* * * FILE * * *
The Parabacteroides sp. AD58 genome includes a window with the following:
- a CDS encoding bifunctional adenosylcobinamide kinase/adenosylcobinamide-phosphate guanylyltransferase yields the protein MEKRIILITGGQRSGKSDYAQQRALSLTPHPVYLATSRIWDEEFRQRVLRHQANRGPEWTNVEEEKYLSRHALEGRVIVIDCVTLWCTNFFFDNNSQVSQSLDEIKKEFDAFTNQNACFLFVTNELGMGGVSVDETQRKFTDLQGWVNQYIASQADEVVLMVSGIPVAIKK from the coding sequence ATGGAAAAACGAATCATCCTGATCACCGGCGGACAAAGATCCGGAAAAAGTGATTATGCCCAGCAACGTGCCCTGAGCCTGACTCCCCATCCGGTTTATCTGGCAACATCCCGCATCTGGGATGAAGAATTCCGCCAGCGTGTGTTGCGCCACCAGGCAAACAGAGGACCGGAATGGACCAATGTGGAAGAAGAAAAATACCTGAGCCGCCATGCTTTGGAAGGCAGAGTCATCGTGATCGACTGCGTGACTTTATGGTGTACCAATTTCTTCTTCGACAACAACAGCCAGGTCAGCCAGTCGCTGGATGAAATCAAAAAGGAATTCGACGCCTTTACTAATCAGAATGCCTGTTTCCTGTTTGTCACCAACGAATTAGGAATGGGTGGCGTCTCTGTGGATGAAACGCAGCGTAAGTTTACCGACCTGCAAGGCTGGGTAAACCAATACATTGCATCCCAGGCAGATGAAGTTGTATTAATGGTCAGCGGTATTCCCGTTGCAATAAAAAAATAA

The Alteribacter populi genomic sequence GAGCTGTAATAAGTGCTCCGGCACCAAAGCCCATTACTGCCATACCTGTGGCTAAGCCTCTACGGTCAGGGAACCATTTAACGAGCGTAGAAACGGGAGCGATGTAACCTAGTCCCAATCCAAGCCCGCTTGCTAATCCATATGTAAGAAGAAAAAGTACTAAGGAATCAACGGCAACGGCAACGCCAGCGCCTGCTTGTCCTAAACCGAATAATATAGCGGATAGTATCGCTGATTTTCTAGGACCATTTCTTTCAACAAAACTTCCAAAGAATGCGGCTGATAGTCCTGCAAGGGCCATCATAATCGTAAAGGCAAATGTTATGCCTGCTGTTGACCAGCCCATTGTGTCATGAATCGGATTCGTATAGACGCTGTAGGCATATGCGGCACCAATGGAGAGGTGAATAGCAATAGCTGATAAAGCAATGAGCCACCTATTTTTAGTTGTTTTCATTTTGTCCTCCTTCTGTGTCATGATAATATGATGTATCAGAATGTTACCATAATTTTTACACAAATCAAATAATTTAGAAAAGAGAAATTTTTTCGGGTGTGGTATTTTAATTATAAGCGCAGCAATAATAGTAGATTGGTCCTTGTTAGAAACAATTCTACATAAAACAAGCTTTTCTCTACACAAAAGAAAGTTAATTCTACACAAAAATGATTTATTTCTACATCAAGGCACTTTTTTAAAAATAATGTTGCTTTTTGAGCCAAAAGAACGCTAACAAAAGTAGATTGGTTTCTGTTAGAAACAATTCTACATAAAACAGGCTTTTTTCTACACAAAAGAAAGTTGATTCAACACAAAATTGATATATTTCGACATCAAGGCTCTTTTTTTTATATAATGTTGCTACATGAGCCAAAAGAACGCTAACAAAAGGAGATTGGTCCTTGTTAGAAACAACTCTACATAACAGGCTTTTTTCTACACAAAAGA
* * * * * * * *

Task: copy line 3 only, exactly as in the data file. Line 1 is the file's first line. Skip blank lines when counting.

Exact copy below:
The Alteribacter populi genomic sequence GAGCTGTAATAAGTGCTCCGGCACCAAAGCCCATTACTGCCATACCTGTGGCTAAGCCTCTACGGTCAGGGAACCATTTAACGAGCGTAGAAACGGGAGCGATGTAACCTAGTCCCAATCCAAGCCCGCTTGCTAATCCATATGTAAGAAGAAAAAGTACTAAGGAATCAACGGCAACGGCAACGCCAGCGCCTGCTTGTCCTAAACCGAATAATATAGCGGATAGTATCGCTGATTTTCTAGGACCATTTCTTTCAACAAAACTTCCAAAGAATGCGGCTGATAGTCCTGCAAGGGCCATCATAATCGTAAAGGCAAATGTTATGCCTGCTGTTGACCAGCCCATTGTGTCATGAATCGGATTCGTATAGACGCTGTAGGCATATGCGGCACCAATGGAGAGGTGAATAGCAATAGCTGATAAAGCAATGAGCCACCTATTTTTAGTTGTTTTCATTTTGTCCTCCTTCTGTGTCATGATAATATGATGTATCAGAATGTTACCATAATTTTTACACAAATCAAATAATTTAGAAAAGAGAAATTTTTTCGGGTGTGGTATTTTAATTATAAGCGCAGCAATAATAGTAGATTGGTCCTTGTTAGAAACAATTCTACATAAAACAAGCTTTTCTCTACACAAAAGAAAGTTAATTCTACACAAAAATGATTTATTTCTACATCAAGGCACTTTTTTAAAAATAATGTTGCTTTTTGAGCCAAAAGAACGCTAACAAAAGTAGATTGGTTTCTGTTAGAAACAATTCTACATAAAACAGGCTTTTTTCTACACAAAAGAAAGTTGATTCAACACAAAATTGATATATTTCGACATCAAGGCTCTTTTTTTTATATAATGTTGCTACATGAGCCAAAAGAACGCTAACAAAAGGAGATTGGTCCTTGTTAGAAACAACTCTACATAACAGGCTTTTTTCTACACAAAAGA